Background: The folding of proteins is challenging in the highly crowded and sticky environment of a cell. Regulation of translation elongation may play a crucial role in ensuring the correct folding of proteins. Much of our knowledge regarding translation elongation comes from the sequencing of mRNA fragments protected by single ribosomes by ribo-seq. However, larger protected mRNA fragments have been observed, suggesting the existence of an alternative and previously hidden layer of regulation.
Results: In this study, we performed disome-seq to sequence mRNA fragments protected by two stacked ribosomes, a product of translational pauses during which the 5'-elongating ribosome collides with the 3'-paused one. We detected widespread ribosome collisions that are related to slow ribosome release when stop codons are at the A-site, slow peptide bond formation from proline, glycine, asparagine, and cysteine when they are at the P-site, and slow leaving of polylysine from the exit tunnel of ribosomes. The structure of disomes obtained by cryo-electron microscopy suggests a different conformation from the substrate of the ribosome-associated protein quality control pathway. Collisions occurred more frequently in the gap regions between α-helices, where a translational pause can prevent the folding interference from the downstream peptides. Paused or collided ribosomes are associated with specific chaperones, which can aid in the cotranslational folding of the nascent peptides.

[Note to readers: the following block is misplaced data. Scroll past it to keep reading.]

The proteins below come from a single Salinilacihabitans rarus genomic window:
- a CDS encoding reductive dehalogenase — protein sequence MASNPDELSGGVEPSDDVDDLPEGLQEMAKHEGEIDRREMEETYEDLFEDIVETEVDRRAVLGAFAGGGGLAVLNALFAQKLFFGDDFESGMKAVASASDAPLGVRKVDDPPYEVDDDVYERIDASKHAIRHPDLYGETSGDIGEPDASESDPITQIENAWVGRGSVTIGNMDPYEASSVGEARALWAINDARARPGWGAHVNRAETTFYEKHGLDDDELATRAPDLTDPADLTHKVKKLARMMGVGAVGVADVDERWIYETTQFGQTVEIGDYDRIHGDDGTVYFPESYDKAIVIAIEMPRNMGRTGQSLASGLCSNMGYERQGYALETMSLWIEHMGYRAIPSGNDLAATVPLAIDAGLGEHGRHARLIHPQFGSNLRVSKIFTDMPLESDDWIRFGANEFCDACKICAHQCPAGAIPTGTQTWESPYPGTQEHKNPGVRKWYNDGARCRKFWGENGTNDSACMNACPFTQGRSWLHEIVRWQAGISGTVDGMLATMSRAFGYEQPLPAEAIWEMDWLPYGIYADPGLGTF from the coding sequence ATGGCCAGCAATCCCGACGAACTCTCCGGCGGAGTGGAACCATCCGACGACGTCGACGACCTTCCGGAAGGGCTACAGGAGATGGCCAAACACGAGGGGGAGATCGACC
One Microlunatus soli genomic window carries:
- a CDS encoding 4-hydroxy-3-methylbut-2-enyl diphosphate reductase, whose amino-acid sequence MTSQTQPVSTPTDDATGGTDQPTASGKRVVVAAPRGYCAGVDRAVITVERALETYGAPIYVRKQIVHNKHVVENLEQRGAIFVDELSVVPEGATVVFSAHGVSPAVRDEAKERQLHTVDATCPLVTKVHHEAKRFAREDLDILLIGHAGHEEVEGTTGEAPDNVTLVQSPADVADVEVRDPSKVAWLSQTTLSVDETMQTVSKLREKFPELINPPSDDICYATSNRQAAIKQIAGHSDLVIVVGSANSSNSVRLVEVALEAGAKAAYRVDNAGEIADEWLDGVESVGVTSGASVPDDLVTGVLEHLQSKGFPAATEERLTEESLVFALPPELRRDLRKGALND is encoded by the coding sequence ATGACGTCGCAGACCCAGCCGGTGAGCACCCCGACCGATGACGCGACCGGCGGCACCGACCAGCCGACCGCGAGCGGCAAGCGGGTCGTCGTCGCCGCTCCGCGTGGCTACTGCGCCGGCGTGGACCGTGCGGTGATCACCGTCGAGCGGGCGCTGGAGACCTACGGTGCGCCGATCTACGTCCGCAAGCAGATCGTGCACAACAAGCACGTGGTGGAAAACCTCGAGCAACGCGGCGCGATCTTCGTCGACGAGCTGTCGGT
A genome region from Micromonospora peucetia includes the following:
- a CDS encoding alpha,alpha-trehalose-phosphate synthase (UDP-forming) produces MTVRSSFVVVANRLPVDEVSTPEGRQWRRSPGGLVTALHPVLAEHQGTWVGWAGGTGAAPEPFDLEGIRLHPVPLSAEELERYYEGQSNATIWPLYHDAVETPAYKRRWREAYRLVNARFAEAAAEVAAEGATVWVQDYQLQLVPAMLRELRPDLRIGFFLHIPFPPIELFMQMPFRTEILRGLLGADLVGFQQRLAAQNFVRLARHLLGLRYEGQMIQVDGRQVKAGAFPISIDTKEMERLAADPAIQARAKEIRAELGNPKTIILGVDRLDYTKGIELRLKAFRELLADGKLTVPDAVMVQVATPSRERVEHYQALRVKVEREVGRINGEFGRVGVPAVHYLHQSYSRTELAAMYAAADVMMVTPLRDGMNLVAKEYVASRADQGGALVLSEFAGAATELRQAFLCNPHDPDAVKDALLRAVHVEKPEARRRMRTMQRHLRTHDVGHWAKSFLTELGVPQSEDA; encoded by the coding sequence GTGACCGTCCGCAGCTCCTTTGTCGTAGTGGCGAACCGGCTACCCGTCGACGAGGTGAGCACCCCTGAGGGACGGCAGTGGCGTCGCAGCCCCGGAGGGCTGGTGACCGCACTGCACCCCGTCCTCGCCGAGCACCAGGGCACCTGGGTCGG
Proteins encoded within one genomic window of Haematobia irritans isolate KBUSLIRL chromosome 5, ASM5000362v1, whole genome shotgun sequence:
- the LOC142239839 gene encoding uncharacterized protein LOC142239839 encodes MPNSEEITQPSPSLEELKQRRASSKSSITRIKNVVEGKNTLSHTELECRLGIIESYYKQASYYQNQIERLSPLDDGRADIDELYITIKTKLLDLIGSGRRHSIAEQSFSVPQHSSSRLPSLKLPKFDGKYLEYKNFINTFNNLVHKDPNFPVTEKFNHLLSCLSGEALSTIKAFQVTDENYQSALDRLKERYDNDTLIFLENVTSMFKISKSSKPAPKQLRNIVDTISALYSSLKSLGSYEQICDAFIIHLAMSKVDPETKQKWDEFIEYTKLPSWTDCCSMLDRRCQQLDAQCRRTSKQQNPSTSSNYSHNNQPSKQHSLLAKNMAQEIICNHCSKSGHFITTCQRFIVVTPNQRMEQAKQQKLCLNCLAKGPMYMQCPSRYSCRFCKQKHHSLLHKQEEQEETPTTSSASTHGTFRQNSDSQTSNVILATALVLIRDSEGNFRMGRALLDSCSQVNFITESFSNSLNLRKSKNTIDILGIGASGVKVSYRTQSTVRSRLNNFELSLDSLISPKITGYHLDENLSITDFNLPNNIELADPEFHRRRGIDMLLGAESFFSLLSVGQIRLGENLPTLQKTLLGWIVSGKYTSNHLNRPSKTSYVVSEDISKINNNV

Conclusions: Therefore, cells use regulated ribosome collisions to ensure protein homeostasis.
Keywords: Cotranslational protein folding; Disome structure; Disome-seq; Protein homeostasis; Ribosome collision; Ribosome release; Ribosome-associated chaperones; Translation elongation; Translational pause.